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Teton Tested: Reynolds’ Black Label Enduro Wheels

Rolling around on the excellent and incredibly stiff Reynolds Enduro wheels. Mick Ferraro photo.

The Black Label (yes, like the scotch) Enduro wheels are Utah-based manufacturer Reynolds' apex predator carbon wheel—designed for aggressive all-mountain and enduro shredding. Coming home to find $2500 wheels at my doorstep was one of those moments when I truly appreciate my job. (If you’re wondering, no, I don’t get to keep this stuff but it's fun while it lasts.)

The Enduros come in 29'er (tested here) and 27.5-inch versions. Black Label wheels also include a narrower 27.5-inch and 29er 'Trail' model, as well as a 27.5-plus flavor. The short version is these wheels did not disappoint and if any wheels are actually worth that kind of money, the Reynolds are gold-card members of the club.

Specs

Sugar, how'd you get so fly? GW photo.

Weight, tubeless Set: 1753g
External Width: 34.00 mm
Internal Width: 28.00 mm
Rim Depth: 29.00 mm
Spokes: 28 front/rear
Hub: Reynolds Hub by Industry Nine, 3-degree engagement
Hub Spacing: 142/100 Rear/Front (Boost option is available now)
Driver: XD or Standard, Centerlock
Compatibility: Center Lock Rotor
Warranty: 2 years
Price: $2,500
They came with end caps for QR and 15mm and a center lock to 6-bolt adapter. Which was incredibly easy to use.

Tech

The Enduro's asymmetrical rim profile and various carbon layup zones. Reynolds photo.

Reynolds uses a varied carbon layup methodology they call MR5 (Mountain Rim 5). The process uses five different carbon fiber patterns and resin layups to customize five different rim regions (bead, sidewall, nipple bed, spoke face, and tire channel). This optimizes the tensile strength, stiffness, and flex of the rim. A lot of work but, hey, making light, fast, and stiff wheels is not an easy task.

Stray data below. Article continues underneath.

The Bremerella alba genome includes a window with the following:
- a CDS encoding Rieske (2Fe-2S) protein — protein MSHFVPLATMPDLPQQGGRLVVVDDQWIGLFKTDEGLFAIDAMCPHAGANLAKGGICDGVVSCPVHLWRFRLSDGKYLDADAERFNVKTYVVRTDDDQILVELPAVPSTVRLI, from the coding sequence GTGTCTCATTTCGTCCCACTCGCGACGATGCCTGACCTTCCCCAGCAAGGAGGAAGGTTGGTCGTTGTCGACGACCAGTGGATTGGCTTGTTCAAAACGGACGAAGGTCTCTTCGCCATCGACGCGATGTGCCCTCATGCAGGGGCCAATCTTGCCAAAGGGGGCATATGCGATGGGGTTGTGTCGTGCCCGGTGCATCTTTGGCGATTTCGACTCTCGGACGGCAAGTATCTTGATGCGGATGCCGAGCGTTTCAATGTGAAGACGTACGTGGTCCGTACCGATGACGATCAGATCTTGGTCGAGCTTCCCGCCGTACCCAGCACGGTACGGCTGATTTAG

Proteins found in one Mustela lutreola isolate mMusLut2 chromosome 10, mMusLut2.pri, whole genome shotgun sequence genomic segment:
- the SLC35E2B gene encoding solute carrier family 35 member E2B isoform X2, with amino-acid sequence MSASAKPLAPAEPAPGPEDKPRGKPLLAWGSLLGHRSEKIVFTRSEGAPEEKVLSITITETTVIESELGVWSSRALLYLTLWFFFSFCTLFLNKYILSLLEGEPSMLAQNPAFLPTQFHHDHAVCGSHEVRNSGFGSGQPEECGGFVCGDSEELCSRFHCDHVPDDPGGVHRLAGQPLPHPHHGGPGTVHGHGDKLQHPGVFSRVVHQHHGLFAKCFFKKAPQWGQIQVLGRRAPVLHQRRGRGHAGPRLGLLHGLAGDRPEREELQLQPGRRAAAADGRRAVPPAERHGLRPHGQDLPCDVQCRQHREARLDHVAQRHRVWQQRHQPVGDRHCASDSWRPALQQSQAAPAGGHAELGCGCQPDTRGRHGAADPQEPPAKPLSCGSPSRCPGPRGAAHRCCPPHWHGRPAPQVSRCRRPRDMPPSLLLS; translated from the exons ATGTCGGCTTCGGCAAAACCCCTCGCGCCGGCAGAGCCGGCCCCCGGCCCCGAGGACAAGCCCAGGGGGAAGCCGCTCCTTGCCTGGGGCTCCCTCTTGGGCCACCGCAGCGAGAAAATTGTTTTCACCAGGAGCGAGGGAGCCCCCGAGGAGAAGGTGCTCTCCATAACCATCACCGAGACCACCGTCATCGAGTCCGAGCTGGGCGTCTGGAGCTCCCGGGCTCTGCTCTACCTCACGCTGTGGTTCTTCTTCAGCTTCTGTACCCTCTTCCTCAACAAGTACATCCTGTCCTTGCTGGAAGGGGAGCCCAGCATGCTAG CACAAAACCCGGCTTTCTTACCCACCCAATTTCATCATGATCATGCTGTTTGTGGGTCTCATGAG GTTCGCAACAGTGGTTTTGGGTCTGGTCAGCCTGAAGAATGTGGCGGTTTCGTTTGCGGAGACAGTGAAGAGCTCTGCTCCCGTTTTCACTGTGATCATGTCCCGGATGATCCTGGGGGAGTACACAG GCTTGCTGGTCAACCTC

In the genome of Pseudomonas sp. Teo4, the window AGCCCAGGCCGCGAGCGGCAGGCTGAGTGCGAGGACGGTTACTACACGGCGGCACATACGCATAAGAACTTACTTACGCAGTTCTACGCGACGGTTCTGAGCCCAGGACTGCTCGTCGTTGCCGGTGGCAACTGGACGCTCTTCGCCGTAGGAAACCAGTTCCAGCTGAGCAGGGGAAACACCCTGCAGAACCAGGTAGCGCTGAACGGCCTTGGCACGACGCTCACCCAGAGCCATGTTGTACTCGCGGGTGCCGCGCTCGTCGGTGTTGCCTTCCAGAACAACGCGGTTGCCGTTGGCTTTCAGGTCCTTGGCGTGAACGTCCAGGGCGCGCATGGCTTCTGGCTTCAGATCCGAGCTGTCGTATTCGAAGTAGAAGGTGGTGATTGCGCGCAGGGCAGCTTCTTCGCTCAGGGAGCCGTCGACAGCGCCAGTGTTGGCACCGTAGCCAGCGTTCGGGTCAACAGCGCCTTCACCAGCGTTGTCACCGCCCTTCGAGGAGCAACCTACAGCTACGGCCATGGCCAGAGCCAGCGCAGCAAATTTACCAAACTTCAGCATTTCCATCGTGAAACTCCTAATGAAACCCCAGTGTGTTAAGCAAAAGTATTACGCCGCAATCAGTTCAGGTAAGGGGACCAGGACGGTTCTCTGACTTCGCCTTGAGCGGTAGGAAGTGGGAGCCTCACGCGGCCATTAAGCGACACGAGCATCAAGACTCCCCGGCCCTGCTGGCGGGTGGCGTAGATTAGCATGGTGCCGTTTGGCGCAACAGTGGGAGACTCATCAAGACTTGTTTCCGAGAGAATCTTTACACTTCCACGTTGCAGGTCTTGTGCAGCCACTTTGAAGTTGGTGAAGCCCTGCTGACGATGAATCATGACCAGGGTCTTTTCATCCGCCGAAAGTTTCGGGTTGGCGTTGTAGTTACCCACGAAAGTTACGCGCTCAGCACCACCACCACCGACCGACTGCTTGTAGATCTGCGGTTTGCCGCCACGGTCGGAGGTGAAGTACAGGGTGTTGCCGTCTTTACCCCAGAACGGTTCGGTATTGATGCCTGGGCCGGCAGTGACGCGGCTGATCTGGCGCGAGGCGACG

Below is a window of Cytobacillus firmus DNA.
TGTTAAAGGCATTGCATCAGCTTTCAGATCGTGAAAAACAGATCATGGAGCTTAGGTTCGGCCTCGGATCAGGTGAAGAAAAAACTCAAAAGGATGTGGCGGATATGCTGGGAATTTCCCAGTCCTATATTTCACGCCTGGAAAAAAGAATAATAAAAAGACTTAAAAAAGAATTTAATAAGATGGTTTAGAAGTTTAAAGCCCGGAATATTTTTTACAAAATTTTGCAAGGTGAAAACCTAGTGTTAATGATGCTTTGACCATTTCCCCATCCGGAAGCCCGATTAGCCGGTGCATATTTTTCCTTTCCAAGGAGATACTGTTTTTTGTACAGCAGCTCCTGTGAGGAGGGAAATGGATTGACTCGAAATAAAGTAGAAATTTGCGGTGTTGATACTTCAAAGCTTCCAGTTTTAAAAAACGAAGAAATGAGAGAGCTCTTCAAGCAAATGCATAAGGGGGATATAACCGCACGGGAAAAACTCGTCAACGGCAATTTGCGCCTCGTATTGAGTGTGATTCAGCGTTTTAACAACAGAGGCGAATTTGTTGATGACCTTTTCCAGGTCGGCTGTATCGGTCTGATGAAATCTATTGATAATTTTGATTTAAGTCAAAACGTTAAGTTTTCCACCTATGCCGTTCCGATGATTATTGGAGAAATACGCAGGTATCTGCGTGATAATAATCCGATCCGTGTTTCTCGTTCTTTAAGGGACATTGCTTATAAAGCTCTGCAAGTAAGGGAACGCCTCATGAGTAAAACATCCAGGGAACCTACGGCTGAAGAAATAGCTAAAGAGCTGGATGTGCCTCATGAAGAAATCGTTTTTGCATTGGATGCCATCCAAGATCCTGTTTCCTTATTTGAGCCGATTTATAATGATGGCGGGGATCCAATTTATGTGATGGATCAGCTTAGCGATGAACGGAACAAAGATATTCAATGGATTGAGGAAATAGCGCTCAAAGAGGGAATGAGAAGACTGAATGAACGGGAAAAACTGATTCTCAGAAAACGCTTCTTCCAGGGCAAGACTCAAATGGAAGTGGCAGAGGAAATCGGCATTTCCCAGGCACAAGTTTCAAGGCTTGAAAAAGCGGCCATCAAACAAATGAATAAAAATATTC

The ever-fabulous i9 torch hubs. i9 Photo.

The wheels are built with Industry 9 Torch hubs, which are hands down my favorite. They have three-degree engagement—so power transfer is immediate and ratcheting over weird techy sections is a breeze. Also, they make the best mountain bike noise ever. I’ve reviewed i9 wheels a few times now, and rest assured, you’re getting great stuff with these hubs. An added bonus is i9 hub drivers swap out without tools, so if you switch from SRAM to Shimano, it's an easy change.

The wheels spin up fast and keep rolling. Like a tire for lighter useyet they're bombproof. Dave Peters photo.

Reynolds’ Black Label rims feature an asymmetric design. What asymmetric rims do is balance out spoke tension.  Harmonizing spoke tension not only restores wheel strength but balances rotational weight and equalizes how a wheel deflects between left and right sides.

Hookless rim design GW photo.

The rim utilizes a hookless rim channel (where the tires set) with three-millimeter walls. Apparently, hookless designs also straighten out tire sidewalls a tad, providing a bit more air volume. I have no idea how I’d notice that while riding, but I found a PSI sweet spot and stuck with it. For what it's worth I hammered the hell out of these and burpage was minimal to non-existent. They hold a tire just fine. I think I might have noticed a bit of spooge on the wheels every now and again, but nothing significant.

The Setup

The wheels will berm, shred and hammer, but never flex. ESC Enduro photo.

You can now basically get rims in any width, but take the time to mate the right rim to the right tire and you are golden. I used two tire combinations with these 28mm internal wheels: Vittoria Morsa 2.3’s front and rear, and a Maxxis Minion DHR 2.5-inch front and Ardent 2.4-inch rear. Both combos worked great. My humble opinion is that the 2.3's and 2.4's might have maintained a slightly more optimal tire profile than the 2.5 (which was Maxxis’ WT designation). But seriously, no slips, burps or weird pushes either way.

RELATED: 7 steps to picking the right MTB tire.